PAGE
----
So you just got out of school, snagged a new apartment and walked into your first real job. You’ve realized that those past few years of going out, drinking all week and ordering out for $4.00 student specials is really starting to show on the scale; and if you’re a 20something and broke as fuck, a personal trainer probably isn’t on the top of your priorities list either.
You want to start working out, but all of the information you see or hear is so confusing that it’s difficult to come up with a structured program that you can stick with. If you’re planning to structure your own workout regimen, here are some tips to keep in mind.
Back to the basics
Squat, press, and pull. You don’t have to one-legged squat on an exercise ball with a kettle bell over your head to achieve great fitness gains. In fact, that would be complete nonsense. Stick with the basic movements. In science, there is a philosophy known as the law of parsimony: the simplest solution is often the right one, and it is no different in strength training. If you stick with the basics – squatting, pressing overhead, and pulling from the ground with solid form – you will get your entire body stronger and avoid injury as well.
Try this: For a M/W/F split routine, backsquat on Monday, bench press and strict press on Wednesday, deadlift and bent over rows on Friday. These compound movements will be the foundation of your strength training. Accessories can be added later based on your tolerance to volume and intensity.
Master your bodyweight
Yes, we all want to bench 315. But how do you expect that to happen if you can’t properly push yourself off the ground? Basic bodyweight movements (hmm, do you sense a recurring theme?) -pushups, situps, pullups, chin-ups, planks and other static holds – will yield incredible results and can be done nearly every day.
Try This: Your Bodyweight training should complement your heavy lifting. On days you backsquat, work on core strengthening movements likes planks and rollouts, as well as air squats to reinforce good positioning and mobility. On days you bench and press, dips and pull-ups make for a good accessory super-set. Glute-ham raises, good mornings and any core movement are a good choice on deadlift day as well.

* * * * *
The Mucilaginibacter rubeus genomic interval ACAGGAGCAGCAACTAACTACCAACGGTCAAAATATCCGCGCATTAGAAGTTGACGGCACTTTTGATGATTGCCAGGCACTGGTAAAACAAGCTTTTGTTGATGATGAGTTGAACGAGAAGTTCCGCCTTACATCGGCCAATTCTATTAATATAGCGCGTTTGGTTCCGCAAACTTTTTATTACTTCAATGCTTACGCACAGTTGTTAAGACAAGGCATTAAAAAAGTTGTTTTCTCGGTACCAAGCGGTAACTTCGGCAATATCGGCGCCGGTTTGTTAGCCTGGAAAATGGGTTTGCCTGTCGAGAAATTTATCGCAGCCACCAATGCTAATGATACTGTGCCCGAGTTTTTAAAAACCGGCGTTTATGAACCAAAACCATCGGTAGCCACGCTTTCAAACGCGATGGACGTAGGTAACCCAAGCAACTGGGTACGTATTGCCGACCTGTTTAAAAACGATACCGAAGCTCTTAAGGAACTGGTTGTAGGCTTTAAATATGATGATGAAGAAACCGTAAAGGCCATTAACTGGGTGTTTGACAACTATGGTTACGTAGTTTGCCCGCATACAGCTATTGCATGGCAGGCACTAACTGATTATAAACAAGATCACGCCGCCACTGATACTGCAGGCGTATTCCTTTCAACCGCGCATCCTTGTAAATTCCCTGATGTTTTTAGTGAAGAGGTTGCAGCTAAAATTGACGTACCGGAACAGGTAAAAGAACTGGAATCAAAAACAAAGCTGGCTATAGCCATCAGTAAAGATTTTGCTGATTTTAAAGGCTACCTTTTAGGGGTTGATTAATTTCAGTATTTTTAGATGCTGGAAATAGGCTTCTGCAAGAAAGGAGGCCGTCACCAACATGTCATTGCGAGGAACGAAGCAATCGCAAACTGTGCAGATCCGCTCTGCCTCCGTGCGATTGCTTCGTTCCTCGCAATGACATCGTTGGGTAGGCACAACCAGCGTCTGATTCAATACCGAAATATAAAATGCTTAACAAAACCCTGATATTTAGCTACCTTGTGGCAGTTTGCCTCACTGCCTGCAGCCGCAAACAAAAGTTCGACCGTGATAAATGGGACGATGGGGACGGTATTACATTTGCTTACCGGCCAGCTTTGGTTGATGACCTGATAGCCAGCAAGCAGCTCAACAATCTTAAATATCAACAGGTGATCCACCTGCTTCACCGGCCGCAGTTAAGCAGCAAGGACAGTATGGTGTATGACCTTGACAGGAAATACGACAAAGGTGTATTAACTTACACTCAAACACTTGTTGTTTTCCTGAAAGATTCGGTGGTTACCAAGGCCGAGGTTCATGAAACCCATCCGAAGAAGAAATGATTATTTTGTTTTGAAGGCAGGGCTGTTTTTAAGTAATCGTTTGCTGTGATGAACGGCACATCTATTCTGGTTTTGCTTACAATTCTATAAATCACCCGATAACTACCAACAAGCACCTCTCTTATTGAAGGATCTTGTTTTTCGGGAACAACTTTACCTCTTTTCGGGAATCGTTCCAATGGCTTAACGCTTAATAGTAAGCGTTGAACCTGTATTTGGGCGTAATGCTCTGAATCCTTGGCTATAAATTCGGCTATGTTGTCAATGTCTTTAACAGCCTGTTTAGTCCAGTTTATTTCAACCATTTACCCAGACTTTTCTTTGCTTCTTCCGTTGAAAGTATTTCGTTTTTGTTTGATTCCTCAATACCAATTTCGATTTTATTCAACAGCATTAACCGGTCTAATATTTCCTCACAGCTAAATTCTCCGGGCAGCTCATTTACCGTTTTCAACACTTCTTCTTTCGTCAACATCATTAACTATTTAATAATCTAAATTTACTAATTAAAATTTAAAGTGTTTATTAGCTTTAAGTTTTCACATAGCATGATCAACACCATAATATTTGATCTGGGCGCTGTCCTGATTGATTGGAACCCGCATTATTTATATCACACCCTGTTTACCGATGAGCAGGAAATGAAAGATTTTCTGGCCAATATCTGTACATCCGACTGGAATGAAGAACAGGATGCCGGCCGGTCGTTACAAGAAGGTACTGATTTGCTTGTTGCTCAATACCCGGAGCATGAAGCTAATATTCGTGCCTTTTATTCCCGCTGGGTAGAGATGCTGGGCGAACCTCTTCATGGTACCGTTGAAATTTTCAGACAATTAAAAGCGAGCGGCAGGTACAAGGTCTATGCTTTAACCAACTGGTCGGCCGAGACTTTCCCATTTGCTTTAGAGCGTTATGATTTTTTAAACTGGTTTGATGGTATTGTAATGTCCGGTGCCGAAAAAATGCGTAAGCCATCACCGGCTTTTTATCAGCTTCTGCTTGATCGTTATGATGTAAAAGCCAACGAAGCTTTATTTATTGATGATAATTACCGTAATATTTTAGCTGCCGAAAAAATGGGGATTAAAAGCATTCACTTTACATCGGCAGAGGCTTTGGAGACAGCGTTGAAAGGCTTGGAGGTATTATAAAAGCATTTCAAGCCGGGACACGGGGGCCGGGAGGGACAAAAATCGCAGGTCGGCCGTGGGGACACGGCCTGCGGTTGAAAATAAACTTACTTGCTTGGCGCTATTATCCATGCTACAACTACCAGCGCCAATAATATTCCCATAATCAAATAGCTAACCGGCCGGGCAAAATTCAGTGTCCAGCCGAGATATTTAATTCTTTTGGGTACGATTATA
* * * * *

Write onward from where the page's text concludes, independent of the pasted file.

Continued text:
Plan rest, but not too much
One benefit of having a trainer is to slap you in the ass when you’re dogging it between sets. However, with just a drop of discipline and a bit of knowledge you can take care of that too. Shoot for 60-90 seconds rest between “light” sets (8-10 reps) and 2-3 minutes between heavier sets (3-5 reps).
Go heavy and go light
Doing sets of 10 will get you a nice pump and help you fill out your shirt, but if you actually want to lift heavy things, you need to practice lifting heavy things. Go a few weeks of lighter sets to get that pump, and then progress yourself to heavier loads.
Two weeks of sets of tens, then two weeks of sevens, two weeks of fives, two weeks of threes, then, if you feel good, have a field day and max out.
That’s two months of reps schemes done for you right there, have fun.
Example: Part of your week 1 split may look like something like this: Deadlift: 3 sets 10-12 reps with 90 seconds rest between sets, good mornings: 4 sets 10 reps 90 seconds rest between sets. And week 6 may look like: Deadlift: establish a 3 Rep max. Then, 4 sets 3 reps at 90% your 3-rep max, 3-4 minutes rest between sets. Good Mornings: 3 sets 5 reps with 2-3 minutes rest between sets.
Cardio for gains
Your heart is indeed a muscle – a very powerful, important one. Doing a set of 12 or 15 back squats will have you breathing heavy, condition yourself for those sets. If you actually want to see results, run hard and push yourself. You don’t have to run every single time you go lift. Two or three days of hard running for 15-20 minutes will benefit your lifting.
Try this: An effective running routine I find has worked well for my training is: 9 rounds: 1:40 sprint and: 20 rest, with a 2 minute rest after round four. This will maintain a high level of intensity while running and only take you about 20 minutes. If you have access to a rower, this works very well for rowing also. Do this after your lift, or on days your not lifting at all.
Do some research
As a 20something you have an innate ability that your past generations do not yield – navigating through YouTube. If you are unsure of how to do a movement properly, look up videos on proper form and avoid injury that will set you back.